(HealthDay News) – For patients with thyroid cancer who undergo complete surgical resection, low-dose radioiodine plus thyrotropin is as effective as high-dose radioiodine, according to two studies published in the May 3 issue of the New England Journal of Medicine.
Martin Schlumberger, MD, from the Institut Gustave Roussy and University Paris-Sud, and colleagues compared two thyrotropin stimulation methods, thyroid hormone withdrawal and use of recombinant human thyrotropin, and two radioiodine doses (1.1GBq and 3.7GBq) for treatment of low-risk thyroid cancer in 684 patients who had undergone complete surgical resection. The researchers found that ultrasonography of the neck was normal in 95% of patients. Thyroid ablation was complete in 92% of patients, and the ablation rate was comparable between the radioiodine doses and thyrotropin-stimulation methods.
Ujjal Mallick, MD, from Freeman Hospital in Newcastle upon Tyne, UK, and colleagues compared low- and high-dose radioiodine (1.1GBq and 3.7GBq, respectively) in combination with thyrotropin alfa or thyroid hormone withdrawal before ablation in 438 patients with T1 to T3 thyroid tumors with possible spread to nearby lymph nodes but no metastasis. Upon analyzing the data for 421 patients, the researchers found that low-dose radioiodine was as effective as high-dose radioiodine (ablation success rates of 85% vs. 88.9%, respectively). Similar results were seen for low-dose radioiodine plus thyrotropin alfa and for high-dose radioiodine with either thyroid hormone withdrawal or thyrotropin alfa (84.3% vs. 87.6% and 90.2%, respectively).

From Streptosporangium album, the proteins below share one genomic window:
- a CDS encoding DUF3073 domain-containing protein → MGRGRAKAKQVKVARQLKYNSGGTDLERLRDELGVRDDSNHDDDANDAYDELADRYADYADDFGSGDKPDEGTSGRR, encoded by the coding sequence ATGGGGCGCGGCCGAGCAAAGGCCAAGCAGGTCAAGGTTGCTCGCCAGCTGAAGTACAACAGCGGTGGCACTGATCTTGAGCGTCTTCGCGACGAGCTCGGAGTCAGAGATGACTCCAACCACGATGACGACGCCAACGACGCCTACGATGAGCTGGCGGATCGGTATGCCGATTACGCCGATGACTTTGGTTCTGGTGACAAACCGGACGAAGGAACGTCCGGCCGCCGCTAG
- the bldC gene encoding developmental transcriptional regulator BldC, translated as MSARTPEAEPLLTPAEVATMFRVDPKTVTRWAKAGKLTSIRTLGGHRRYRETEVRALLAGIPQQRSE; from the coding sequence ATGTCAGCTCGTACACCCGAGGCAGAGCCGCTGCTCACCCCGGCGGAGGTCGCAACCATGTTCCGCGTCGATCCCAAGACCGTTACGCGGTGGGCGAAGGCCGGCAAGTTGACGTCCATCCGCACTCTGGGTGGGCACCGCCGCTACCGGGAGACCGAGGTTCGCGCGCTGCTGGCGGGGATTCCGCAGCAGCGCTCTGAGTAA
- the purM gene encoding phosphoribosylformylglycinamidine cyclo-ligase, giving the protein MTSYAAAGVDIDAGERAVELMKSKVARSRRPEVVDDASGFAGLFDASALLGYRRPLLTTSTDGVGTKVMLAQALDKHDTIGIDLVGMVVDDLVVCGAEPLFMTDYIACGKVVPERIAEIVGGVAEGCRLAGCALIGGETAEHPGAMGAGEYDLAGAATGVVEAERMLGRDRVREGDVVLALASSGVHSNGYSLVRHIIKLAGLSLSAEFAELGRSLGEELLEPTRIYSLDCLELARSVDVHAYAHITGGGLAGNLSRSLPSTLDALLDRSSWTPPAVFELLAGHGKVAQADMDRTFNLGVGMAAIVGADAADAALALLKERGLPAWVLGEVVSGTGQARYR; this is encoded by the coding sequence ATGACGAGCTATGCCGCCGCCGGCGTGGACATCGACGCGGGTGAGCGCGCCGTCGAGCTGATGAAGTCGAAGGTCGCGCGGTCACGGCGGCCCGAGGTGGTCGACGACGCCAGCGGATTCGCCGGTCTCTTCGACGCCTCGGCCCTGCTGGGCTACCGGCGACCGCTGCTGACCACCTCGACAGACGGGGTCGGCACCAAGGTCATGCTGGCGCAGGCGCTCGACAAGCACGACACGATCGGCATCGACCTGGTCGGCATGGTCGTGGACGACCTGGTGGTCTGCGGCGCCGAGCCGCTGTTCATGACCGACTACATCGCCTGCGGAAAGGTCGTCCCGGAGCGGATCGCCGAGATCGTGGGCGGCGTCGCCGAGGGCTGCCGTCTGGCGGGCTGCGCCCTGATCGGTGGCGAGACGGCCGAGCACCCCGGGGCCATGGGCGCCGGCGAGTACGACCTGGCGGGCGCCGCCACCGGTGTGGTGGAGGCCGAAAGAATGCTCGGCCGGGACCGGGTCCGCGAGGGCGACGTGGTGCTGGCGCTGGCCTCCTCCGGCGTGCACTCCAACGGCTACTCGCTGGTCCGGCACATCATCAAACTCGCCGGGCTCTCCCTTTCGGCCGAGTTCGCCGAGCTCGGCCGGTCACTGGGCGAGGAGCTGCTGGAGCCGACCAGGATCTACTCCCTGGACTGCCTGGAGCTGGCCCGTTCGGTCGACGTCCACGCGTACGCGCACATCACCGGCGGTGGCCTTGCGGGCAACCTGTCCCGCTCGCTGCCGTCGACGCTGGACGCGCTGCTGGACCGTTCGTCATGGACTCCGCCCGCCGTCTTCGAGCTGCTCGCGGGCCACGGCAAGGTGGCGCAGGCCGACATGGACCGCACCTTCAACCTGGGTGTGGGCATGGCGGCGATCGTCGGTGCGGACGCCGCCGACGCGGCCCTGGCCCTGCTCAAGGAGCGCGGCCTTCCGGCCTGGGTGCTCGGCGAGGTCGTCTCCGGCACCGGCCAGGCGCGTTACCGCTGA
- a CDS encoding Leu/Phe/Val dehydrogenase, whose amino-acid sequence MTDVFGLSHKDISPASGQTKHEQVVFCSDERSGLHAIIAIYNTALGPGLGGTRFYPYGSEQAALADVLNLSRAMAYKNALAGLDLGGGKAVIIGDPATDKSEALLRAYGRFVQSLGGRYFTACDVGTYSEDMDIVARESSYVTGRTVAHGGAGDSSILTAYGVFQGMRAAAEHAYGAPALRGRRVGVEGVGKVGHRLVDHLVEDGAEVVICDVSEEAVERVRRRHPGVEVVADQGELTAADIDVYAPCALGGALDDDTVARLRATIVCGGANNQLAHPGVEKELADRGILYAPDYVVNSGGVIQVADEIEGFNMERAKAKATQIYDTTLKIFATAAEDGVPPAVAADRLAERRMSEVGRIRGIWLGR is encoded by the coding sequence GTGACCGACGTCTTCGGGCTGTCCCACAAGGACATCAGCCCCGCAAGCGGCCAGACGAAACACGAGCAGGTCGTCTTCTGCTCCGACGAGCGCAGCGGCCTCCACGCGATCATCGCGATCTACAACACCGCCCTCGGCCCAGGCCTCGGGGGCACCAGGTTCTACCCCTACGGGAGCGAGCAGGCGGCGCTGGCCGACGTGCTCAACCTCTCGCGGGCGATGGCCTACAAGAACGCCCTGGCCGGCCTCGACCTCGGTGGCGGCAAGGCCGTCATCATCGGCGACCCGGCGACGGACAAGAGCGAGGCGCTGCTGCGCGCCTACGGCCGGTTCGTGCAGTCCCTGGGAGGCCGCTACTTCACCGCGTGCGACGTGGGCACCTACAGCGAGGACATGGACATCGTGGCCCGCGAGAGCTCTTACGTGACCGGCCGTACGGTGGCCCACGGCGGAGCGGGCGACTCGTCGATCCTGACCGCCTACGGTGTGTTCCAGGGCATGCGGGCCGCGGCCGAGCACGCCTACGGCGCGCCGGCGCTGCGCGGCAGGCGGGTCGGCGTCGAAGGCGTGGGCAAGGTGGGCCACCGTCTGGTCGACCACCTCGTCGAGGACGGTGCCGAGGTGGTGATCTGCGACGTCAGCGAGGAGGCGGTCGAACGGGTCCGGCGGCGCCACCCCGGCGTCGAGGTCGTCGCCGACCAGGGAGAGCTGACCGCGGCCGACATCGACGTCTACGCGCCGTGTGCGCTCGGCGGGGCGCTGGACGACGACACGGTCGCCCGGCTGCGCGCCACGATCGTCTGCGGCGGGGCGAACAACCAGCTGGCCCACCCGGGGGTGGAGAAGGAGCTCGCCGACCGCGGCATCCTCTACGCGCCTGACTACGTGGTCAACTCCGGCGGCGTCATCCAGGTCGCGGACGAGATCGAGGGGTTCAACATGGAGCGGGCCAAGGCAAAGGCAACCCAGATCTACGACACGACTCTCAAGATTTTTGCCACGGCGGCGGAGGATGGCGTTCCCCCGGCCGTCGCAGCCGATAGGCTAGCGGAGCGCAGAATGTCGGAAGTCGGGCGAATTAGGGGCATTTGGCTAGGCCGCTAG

“Low-dose radioiodine plus thyrotropin alfa is an effective and convenient treatment with reduced radiation exposure,” Mallick and colleagues write.
Two of the authors from the Schlumberger study disclosed financial ties to Genzyme.